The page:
An excerpt of a report for the Rockefeller Foundation Trustees, including a discussion of work at Queen Charlotte's Hospital
Number of Image Pages:
4 (204,220 Bytes)
1938-03 (March 1938)
Original Repository: Rockefeller Archive Center. Rockefeller Foundation Archives
Reproduced with permission of the Rockefeller Foundation.
Medical Subject Headings (MeSH):
Director of Medical Sciences, 1930-1945
Sulfanilamide, the Germ Fighter
In December of 1936, when a son of the President of the United States lay in a Boston hospital dangerously ill of a streptococcal
infection, and then suddenly recovered, newspapers reported that his cure had been wrought by a strange chemical just out
of Germany, a reddish dye called "prontosil." The truth is that prontosil probably had nothing to do with the relief
of young Roosevelt. Its administration was begun late one night, but hardly more than begun when the very limited supply of
the chemical in the hospital ceased to be available, and it was only after a resort to surgery that the patient recovered.
However, the wide publication of this "cure" spread the news of prontosil, and perhaps no pharmaceutical find of the
1930's has had so much favorable publicity.
Nor is the fame undeserved, despite the element of fiction in the reputed cure in Boston. For there are plenty of places in
which the chemical was administered in doses sufficiently large to get results, and in scores of cases patients afflicted
with blood poisoning and other germ diseases were restored to health.
Some months before the Boston episode, Dr. Leonard Colebrook and his associates at Queen Charlotte's Hospital, Hammersmith,
London, tried the drug on women suffering from the streptococcal infection associated with puerperal or childbirth fever.
By this treatment they reduced the death rate from such infections 25 per cent. The Foundation has a special interest in
the results at Queen Charlotte's, for the study of puerperal fever there is supported by a grant of $105,000 to the British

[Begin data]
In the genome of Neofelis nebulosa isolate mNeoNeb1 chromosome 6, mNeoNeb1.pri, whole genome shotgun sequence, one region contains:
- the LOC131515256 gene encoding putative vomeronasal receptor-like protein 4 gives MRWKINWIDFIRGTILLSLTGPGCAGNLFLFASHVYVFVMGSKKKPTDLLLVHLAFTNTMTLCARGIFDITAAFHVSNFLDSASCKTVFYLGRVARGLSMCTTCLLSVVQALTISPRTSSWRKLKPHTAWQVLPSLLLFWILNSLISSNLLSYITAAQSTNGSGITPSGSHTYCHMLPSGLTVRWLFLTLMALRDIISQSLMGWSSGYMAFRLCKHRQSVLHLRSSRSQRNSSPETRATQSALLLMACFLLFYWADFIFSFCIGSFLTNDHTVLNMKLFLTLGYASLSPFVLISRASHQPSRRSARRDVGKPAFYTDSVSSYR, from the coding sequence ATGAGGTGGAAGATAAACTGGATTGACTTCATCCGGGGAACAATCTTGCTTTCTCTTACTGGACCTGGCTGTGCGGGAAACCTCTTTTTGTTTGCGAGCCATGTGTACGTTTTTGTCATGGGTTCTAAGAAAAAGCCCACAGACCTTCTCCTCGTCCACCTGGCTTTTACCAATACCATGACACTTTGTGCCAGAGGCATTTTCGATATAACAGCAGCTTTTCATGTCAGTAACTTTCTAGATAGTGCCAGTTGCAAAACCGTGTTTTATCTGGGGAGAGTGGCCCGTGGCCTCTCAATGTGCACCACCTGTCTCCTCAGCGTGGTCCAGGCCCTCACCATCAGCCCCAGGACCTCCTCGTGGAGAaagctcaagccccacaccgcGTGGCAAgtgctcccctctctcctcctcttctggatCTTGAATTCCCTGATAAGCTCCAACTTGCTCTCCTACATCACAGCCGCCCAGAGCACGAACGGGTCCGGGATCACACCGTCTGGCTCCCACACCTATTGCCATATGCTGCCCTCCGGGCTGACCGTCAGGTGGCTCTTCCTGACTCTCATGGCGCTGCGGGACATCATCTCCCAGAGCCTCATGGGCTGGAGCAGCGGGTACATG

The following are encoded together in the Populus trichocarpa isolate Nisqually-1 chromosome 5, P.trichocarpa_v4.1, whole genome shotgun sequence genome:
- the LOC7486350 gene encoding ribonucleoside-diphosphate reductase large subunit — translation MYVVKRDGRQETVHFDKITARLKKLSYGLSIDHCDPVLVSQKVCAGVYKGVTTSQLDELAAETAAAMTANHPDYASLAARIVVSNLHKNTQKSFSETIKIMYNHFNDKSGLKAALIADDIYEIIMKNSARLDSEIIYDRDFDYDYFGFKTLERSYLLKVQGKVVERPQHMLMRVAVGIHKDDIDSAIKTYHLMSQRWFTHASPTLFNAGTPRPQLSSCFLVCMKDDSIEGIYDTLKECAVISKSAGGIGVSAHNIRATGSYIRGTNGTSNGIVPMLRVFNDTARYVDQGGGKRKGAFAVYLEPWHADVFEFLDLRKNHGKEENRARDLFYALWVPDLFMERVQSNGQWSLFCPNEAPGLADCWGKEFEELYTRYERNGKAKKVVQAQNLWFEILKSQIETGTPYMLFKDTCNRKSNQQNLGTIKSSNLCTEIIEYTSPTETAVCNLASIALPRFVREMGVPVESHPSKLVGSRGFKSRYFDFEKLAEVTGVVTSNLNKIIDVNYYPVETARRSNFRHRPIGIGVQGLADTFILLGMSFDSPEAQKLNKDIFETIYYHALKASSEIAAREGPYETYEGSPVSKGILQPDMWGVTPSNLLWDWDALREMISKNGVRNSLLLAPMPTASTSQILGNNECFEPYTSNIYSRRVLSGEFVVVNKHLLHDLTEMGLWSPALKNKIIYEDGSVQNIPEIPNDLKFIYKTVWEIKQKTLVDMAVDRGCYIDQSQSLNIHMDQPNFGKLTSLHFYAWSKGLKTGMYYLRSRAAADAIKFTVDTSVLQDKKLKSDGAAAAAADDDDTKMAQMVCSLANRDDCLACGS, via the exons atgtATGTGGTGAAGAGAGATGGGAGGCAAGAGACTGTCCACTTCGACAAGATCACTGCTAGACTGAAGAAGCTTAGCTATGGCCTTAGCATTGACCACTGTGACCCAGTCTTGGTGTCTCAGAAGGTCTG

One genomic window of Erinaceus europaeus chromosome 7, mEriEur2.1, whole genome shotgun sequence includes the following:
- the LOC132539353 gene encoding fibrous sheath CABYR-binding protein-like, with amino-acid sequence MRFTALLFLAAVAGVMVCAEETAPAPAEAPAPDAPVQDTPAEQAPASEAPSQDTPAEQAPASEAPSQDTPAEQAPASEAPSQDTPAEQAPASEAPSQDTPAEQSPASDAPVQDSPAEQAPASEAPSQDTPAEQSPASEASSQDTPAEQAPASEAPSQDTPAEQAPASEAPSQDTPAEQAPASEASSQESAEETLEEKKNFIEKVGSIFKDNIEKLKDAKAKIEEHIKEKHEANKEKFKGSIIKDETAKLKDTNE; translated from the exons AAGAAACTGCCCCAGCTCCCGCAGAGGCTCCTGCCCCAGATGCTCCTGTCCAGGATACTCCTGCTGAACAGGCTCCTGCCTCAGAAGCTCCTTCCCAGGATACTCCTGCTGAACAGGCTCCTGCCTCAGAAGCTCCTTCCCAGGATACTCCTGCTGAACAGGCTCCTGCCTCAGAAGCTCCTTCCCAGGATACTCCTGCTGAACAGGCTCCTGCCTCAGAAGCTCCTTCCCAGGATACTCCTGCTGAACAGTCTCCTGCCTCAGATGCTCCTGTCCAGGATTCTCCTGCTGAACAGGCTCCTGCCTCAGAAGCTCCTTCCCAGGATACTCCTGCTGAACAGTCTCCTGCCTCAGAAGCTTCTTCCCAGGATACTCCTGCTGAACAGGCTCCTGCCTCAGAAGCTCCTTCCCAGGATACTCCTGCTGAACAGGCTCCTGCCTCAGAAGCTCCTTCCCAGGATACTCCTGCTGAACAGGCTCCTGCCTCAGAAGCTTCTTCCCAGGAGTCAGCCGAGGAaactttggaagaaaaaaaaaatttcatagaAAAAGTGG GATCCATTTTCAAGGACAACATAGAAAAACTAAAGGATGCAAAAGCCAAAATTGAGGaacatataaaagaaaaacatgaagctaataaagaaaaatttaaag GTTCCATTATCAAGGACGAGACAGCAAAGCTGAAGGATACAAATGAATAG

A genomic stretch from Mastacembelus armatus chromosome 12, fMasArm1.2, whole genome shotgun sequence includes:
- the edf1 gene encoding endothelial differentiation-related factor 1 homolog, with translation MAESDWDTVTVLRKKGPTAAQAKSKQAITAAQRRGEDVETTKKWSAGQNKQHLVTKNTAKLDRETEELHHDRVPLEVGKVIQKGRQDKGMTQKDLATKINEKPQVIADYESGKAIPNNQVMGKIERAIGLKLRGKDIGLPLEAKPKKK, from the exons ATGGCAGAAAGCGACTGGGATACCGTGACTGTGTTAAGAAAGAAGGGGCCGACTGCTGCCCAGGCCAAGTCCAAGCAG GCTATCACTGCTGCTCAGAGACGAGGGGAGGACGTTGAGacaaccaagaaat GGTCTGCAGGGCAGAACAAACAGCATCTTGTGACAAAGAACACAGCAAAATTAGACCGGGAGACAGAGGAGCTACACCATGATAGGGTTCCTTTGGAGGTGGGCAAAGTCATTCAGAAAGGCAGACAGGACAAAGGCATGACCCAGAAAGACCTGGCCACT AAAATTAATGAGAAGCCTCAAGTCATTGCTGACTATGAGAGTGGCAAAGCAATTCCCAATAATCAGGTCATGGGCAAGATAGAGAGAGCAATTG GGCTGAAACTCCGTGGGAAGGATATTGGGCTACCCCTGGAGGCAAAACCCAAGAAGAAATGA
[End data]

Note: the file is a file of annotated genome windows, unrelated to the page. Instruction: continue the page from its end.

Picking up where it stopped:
Medical Research Council. The grant was made in 1931 for a seven-year period, payable at the rate of $15,000 annually, and
the 1936 experiments with the chemical were conducted as part of this research. Today prontosil and its derivatives are coming
into use in many maternity hospitals as a powerful ally against this highly dangerous disease.
But Colebrook and his associates were not the pioneers in the new chemo-therapy, For its beginnings we must go to Germany.
In May of 1933, Dr. Foerster at Dusseldorf reported to a medical society that he had just cured a child of severe staphylococcal
infection by using "streptozon." Streptozon was the trade name of a dye which the I. B. Farbenindustrie Werk had synthesized
the year before. For some reason the company's chemists thought the preparation would have medical value: so they had
sent samples to a number of physicians throughout Germany. Foerster was the first to report a favorable result, but he was
followed by others, and the clinical records of these cures began to appear in medical journals.
Meanwhile, the I. B. F. changed the name of streptozon to "prontosil." Nobody knows why. Some wag suggested that
it was coined from the Spanish "pronto" to suggest swift germicidal action, but Professor Horlein of the company's
technical staff denies this. "It's just a convenient name - that's all."
Although there had appeared these reports of remarkable recoveries, there was no strictly scientific proof that the chemical
was the curative factor. Other agencies might have been working for the patients, and it is never safe to generalize from